At issue are the “Conquest texts” found in the Old Testament books of Exodus, Numbers, Deuteronomy, Joshua and 1 Samuel, in which the Lord God of Israel commands the utter and merciless destruction (herem) of the Canaanites, the Midianites, the Amalekites and the people of Jericho. Compared to these apparently genocidal passages, Jenkins remarks, the Koranic verses (suras) that seem to legitimate deadly violence come off as relatively restrained. In his vengeful disdain for wayward tribes and people, Yahweh takes a backseat to no deity, not even Allah. “While many Qur’anic texts undoubtedly call for warfare or bloodshed, these are hedged around with more restrictions than their biblical equivalents, with more opportunities for the defeated to make peace and survive,” he writes. “Furthermore, any of the defenses that can be offered for biblical violence—for instance, that these passages are unrepresentative of the overall message of the text—apply equally to the Qur’an.”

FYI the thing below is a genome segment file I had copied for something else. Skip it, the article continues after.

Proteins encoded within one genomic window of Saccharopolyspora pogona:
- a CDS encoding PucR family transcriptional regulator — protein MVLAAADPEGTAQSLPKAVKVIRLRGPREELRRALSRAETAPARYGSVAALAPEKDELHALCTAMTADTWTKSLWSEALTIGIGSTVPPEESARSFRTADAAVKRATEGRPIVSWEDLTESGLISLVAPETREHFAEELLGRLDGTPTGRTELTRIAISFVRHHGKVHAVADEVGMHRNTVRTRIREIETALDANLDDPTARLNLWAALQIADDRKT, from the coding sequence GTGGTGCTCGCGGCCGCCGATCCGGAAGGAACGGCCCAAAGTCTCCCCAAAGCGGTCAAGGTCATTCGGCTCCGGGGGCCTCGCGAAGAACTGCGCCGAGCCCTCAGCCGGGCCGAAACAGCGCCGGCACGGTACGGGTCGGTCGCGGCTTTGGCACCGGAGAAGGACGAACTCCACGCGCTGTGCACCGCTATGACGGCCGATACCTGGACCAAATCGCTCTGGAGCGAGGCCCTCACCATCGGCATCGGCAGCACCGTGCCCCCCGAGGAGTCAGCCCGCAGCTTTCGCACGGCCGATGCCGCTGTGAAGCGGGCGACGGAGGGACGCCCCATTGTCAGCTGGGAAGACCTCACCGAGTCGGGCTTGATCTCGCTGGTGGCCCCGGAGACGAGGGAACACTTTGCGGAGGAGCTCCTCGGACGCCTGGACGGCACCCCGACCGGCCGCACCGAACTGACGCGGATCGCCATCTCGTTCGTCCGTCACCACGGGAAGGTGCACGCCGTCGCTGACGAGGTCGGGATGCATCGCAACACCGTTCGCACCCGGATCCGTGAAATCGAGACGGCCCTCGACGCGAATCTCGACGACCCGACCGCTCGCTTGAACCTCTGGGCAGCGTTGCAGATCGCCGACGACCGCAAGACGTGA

Laying Down the Sword is not designed to please everyone, and it will infuriate many. The Islamophobes will recoil at Jenkins’s repeated assertion that when it comes to violent scriptures, the differences between Islam and Christianity are minimal: “If Christians or Jews needed biblical texts to justify deeds of terrorism or ethnic slaughter, their main problem would be an embarrassment of riches,” he notes wryly. Jenkins even provides a table categorizing “violent and disturbing scriptures” and finds that the Bible abounds with “extreme” texts—those that call for the annihilation of the enemy or direct violence against particular races and ethnic groups. By contrast, “the Qur’an has nothing strictly comparable.” Unlike the Bible, he reports, “no Qur’anic passage teaches that enemies in warfare should be exterminated.” Nor does the Koran “teach principles of war without mercy, or propose granting no quarter.”